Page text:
Payroll Tax Deferral: What it Means for Your Business and Employees
Payroll Tax Deferral: What it Means for Your Business and Employees

Payroll Tax Deferral: What it Means for Your Business and Employees

Memorandum Background

On August 8, President Trump signed a memorandum that directed “the Secretary of the Treasury to use his authority to defer certain payroll tax obligations with respect to the American workers most in need” as a result of the coronavirus pandemic. The administration’s hope is that, by temporarily eliminating the employee payroll tax, they can help mitigate the financial hardship some citizens are experiencing as a result of the COVID-19 pandemic.

This is not the first payroll tax deferral the administration has implemented. In March, as a result of the CARES Act, employers are permitted to defer paying their portion of the Social Security tax through the end of 2020. Those who chose to participate in the deferral program can pay back half the taxes by the end of 2021 and the second half by the end of 2022.

What Employers Need to Know

This new payroll tax deferral executive order directs the Secretary of the Treasury to defer (not suspend) the withholding, deposit and payment of the employee portion of Social Security taxes for wages paid from September 1, 2020 through the end of this year. The executive order applies to any employee who is paid less than $4,000 on a pre-tax basis per bi-weekly pay period or the equivalent in other payroll frequencies is $2,000 weekly; $4,333.33 semimonthly; and $8,666.66 monthly.

What’s important to understand is that a tax deferral doesn’t release employees from eventually paying their portion of the relevant taxes. The memorandum says that the payments will be deferred, without any penalties, or interest. Whether the payroll taxes even have to be repaid is a directive for the Secretary of the Treasury to “explore avenues, including legislation, to eliminate the obligation to pay the taxes deferred pursuant to the implementation of this memorandum.”

The mechanics of exactly how the deferral and payment process will work is also up to the Secretary of the Treasurer’s determination along with IRS guidance and he has until September 1 to lock in the details. With the logistical challenges the executive order presents, a hard pivot like this will be difficult, if not nearly impossible, for employers, payroll providers, bookkeepers and accountants to immediately implement.

What’s Still Up in the Air

At this time, we still don’t know if the Secretary of the Treasury will even carry out the executive order. If he does, because the deferral is voluntary, it creates another hoop for employers to jump through. First, businesses have to decide if they even want to participate in the deferral program. If employers do, they need to determine which of their eligible employees want to participate or not.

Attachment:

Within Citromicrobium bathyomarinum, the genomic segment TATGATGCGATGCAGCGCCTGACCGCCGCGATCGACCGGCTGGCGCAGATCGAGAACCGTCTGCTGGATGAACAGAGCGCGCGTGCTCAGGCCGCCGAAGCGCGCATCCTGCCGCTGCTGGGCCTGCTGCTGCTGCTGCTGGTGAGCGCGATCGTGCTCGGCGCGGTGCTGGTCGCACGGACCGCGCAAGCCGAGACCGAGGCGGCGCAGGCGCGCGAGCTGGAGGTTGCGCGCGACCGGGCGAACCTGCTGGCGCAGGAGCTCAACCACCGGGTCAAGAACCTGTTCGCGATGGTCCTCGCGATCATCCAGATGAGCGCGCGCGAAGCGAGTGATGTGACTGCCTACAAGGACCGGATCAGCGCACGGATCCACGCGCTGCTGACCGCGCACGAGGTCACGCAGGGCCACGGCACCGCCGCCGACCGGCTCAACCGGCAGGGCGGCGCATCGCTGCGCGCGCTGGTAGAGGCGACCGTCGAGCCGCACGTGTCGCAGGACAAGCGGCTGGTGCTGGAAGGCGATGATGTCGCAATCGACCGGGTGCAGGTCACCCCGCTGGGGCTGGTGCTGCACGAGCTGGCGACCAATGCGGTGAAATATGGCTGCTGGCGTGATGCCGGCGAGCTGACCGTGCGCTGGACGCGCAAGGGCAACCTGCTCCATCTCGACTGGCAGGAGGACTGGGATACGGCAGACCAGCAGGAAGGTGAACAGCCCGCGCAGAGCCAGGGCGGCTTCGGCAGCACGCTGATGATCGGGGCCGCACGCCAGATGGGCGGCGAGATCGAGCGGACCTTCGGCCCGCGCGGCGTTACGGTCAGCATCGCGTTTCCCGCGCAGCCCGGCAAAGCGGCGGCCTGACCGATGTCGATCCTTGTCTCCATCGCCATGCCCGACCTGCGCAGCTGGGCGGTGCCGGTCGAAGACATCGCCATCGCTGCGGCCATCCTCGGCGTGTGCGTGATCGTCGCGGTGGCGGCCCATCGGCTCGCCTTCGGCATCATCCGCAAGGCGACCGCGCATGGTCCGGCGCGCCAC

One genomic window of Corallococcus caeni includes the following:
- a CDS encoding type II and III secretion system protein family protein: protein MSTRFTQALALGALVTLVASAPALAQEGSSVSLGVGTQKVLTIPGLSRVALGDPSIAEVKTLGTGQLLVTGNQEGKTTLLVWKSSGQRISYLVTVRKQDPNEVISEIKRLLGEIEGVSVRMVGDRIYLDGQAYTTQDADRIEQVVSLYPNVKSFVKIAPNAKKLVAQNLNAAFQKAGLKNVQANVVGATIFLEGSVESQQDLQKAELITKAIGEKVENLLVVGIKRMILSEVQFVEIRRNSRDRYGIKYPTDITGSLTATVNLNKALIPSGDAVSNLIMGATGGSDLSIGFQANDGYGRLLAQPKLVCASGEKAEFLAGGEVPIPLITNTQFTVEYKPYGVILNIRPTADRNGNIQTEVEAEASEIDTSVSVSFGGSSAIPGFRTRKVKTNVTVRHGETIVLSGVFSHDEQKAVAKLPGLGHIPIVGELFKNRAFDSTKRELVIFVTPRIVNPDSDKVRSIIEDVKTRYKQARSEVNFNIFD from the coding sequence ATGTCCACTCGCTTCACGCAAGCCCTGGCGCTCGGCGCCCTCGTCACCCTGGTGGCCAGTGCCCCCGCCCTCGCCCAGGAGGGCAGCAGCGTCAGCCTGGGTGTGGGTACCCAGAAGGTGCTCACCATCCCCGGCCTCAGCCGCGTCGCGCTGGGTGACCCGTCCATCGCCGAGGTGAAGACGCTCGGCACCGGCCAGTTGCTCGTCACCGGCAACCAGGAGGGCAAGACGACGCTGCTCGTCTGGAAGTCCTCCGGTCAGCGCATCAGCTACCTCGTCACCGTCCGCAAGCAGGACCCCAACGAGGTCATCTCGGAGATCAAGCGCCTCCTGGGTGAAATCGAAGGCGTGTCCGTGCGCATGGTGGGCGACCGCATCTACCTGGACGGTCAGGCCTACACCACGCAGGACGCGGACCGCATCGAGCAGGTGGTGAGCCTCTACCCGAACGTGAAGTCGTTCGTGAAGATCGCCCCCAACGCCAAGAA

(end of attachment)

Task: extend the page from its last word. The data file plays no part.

As the order currently stands, it would be mandatory for those employees who elect deferral to pay back those deferred taxes in 2021. Employers will likely be on the hook to pay the employees’ portion of the deferred taxes if any employee is not able to repay. Another facet to consider is those employees who leave the company between September 1 and the end of the year. What happens with their deferred taxes? Additionally, it’s still unclear how employees would pay back those taxes. Will they be required to pay on their tax returns in April? Will employers be required to hold out extra payroll taxes to cover the deferred amount?

According to new guidance (Notice 2020-65) published by the IRS Friday night, the new due date for repayment of deferred tax is now April 30, 2021. After that date, penalties, interest, and “additions to tax” will begin to accrue. “Affected taxpayers” (i.e., the employer according to the notice) “may make arrangements to otherwise collect the total applicable taxes from the employee,” thereby placing the onus of serving as the tax collector on the employer.

The directive seems to raise a lot more questions than it answers. What happens when an employee defers the taxes and then leaves the company? Will the employer be responsible for the deferred taxes? Will the employee be required to pay when they file their personal taxes? With so many open issues with the Order and Notice, it is anticipated that some employers may decide to not participate in the deferral until additional guidance is issued.

How Paycor Helps

Paycor’s system now allows employers to opt-in eligible employees to the deferral of employee Social Security tax. If you are a Paycor customer, you can set up a new Employee Social Security deferral by visiting the Tax Credits and Deferrals page and clicking on the new Employee Deferral tab.

If you aren’t a Paycor Customer, talk to a member of our sales team about how our product can help you stay compliant with and take advantage of the latest legislation.

Contact Paycor

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